• As your teacher, I will do the following:

  • All comments will be monitored.

  • Sites will be password protected.

  • As students, I ask you to do the following in order to maintain security:

  • Do not give any information that would identify you or one of your classmates. This means that you will not reveal last names, telephone numbers, addresses, or email addresses on the blog or the wiki.

  • Do not post any photos or videos that would identify the name of our school or the identity of yourself or a classmate.

  • Do not copy and post any of this class work to a public site such as Facebook or MySpace.

  • Do not contact any person who is not a member of our class.

  • The same standards of behavior that we adhere to in class apply to work online:

  • Do not plagiarize.

  • Cite all sources.

  • Do not make any sexist, racist, or homophobic comments. Do not make negative comments about anyone’s religious beliefs.

  • Be polite and respectful when you make comments to the blog.

  • These new tools are exciting and I am sure that we will enjoy using them. Let’s have fun with them, but be careful. The Internet is a public space. If you have any questions or concerns, please contact me. If you receive any inappropriate comments or suggestions, contact me immediately.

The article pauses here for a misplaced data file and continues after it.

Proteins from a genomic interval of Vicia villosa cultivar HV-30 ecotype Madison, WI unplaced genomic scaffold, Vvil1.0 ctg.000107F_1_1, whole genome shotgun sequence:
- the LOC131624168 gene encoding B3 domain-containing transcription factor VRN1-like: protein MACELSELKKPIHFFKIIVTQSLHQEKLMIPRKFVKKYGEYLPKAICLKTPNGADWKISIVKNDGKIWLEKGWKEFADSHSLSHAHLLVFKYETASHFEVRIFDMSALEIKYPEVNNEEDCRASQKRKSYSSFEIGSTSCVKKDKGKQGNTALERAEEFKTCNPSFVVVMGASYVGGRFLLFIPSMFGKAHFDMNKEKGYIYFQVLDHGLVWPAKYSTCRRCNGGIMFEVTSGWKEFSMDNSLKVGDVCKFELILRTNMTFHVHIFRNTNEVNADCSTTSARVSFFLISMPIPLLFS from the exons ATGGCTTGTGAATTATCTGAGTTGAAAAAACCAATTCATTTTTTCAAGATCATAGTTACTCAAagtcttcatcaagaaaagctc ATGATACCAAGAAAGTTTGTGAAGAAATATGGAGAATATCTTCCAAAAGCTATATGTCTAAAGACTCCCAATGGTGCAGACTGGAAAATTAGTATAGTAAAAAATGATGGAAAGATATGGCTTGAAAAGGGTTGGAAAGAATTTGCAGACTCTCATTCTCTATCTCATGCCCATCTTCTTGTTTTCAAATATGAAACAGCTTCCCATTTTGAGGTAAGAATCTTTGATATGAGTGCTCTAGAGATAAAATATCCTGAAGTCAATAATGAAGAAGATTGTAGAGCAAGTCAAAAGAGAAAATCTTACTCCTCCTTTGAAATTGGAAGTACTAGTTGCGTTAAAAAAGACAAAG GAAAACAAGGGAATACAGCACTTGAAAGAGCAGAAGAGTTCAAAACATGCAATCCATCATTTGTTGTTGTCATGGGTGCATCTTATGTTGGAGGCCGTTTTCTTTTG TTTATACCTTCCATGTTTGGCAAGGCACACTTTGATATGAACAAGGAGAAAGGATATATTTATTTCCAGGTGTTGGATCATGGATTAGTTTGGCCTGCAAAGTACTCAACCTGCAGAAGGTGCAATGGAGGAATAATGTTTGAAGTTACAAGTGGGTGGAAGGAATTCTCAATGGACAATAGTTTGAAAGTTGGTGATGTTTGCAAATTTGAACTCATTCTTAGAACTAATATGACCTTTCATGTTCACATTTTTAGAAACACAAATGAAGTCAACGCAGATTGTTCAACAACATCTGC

• Your signature: __________________________________ Date: _______________


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Some Ideas on What to Do if Something Inappropriate Happens consider asking them to read and sign a letter. The letter below is just one example of such a letter.

Contact security and let them decide if they should contact local police.

Collect documentation including e-mail addresses and Web site addresses, as well as any inappropriate communication.

If a student has been contacted or received something inappropriate, respond in a supportive way. The student should not feel like he or she did anything wrong. The blame should not fall on the victim.

If the student feels comfortable, tell the class what happened and how it happened. Then move on with this teachable moment and discuss the importance of being a Digital Citizen and what we as individuals need to do to protect ourselves.